Ask Daddy: What Does This Love Affair Say About Me?

Written by | Lifestyle

Androgynous man

(Shutterstock image by Sherbak)

Ask Daddy is an advice column for LGBTQ readers with questions relating to sexuality, morality, coming out or navigating relationships. And always remember, the best advice this Gay Daddy has for you is that if you have an urgent issue or are in need of regular counseling, seek out a therapist who can offer you individual care in person.

This week, Kevin responds to a writer whose squeeze is his boyfriend in public, but when they get behind closed doors…

Hi Daddy;
I’m 25 and in my first actual relationship. I’ve hooked up with less than a handful of guys before, but they’ve all just been that, hookups. I met my current partner at a friend’s Christmas party last year. We became drinking buddies, then smoking buddies. There was quite a bit of sexual tension, but neither of us “wanted a relationship”. After about four months “he” told me why. “He” is genderqueer and prefers “she.”

It’s All Love

She knew I identified as gay, so she thought I wouldn’t want to get involved. But at that point I was head over heels in love. I told her that it doesn’t change anything, I love who she is as a person — and that’s true, I do. We started dating shortly after that. She still has male parts and she uses them when we have sex. She’s not out on the level of genderqueer to anyone except a limited few.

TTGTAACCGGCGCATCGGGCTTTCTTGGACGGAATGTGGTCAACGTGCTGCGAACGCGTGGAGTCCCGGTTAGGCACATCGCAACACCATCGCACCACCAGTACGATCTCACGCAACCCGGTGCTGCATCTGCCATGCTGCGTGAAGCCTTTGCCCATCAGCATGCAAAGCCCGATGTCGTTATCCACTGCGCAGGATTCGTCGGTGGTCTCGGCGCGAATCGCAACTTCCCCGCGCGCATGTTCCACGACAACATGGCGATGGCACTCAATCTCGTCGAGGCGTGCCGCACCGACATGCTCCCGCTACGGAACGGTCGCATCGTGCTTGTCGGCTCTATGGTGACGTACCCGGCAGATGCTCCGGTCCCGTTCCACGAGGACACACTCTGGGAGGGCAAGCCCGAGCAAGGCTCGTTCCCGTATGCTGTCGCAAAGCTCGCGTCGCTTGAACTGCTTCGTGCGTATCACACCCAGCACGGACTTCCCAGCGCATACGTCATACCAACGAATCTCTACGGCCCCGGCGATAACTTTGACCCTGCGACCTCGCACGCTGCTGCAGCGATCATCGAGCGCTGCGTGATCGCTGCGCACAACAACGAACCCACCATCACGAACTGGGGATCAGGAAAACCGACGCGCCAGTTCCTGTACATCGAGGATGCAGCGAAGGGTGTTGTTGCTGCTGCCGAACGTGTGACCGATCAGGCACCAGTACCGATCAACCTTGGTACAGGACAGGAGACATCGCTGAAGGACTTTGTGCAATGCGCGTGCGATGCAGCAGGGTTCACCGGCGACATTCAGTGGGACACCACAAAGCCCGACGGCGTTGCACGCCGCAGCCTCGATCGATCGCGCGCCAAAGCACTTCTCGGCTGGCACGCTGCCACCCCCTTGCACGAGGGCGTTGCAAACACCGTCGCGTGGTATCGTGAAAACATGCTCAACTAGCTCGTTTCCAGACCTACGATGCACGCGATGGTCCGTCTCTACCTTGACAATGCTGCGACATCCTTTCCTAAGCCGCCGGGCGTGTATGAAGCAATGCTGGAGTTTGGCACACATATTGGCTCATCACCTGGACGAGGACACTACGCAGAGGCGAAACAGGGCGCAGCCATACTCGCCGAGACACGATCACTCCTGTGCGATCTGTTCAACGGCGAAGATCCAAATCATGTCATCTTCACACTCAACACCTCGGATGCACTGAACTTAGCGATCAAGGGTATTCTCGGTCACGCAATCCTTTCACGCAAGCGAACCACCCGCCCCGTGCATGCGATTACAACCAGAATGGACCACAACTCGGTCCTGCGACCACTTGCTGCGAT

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So I call her my boyfriend in public, but my girlfriend in private because that’s what she wants. If she wanted me to call her my girlfriend in public I would, but I don’t want to force or push her to do something she’s not ready to do. I’m not entirely sure how to be in a relationship and I don’t want to mess it up. I love her, but I don’t want her to think it’s only because she still has a penis. How can I show her that it’s her I love, not just the sex?

Randall

Hi Randall;
First, let me congratulate you for a couple of reasons: First, you’re looking at a person and not just seeing a collection of desirable parts. The second is that you are courageous enough to accept another person as a partner on their terms. Third is that your letter actually answers your question. You show her you love her by loving her and respecting her wishes.

At the end of the day, we all exist on a spectrum, whether you’re Jason Statham or Troye Sivan. And when people talk about the #MeToo movement, part of that idea has nothing to do with violence or intimidation. It has to do with respecting another person’s right to exist and present themselves as they see fit.

Back in the Day

Not so long ago, people like your sweetheart would be either living in a gay ghetto somewhere and interacting only with people who look like them. Or they’d be wearing their dreary Banana Republic outfits and be miserable marching in line with the rest of conventional society.

People like the pair of you make the world more colorful, more interesting and more inclusive. Take your time sorting this out, Randall — and know that gender fluidity means just that. Some people will change with the weather. Do be careful about who knows what until you’re sure about them and that your partner is comfortable being out with the news. Easy does it. Baby steps. Caution with those you interact with (especially including strangers), and you should both be just fine. Good luck.

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Last modified: September 30, 2019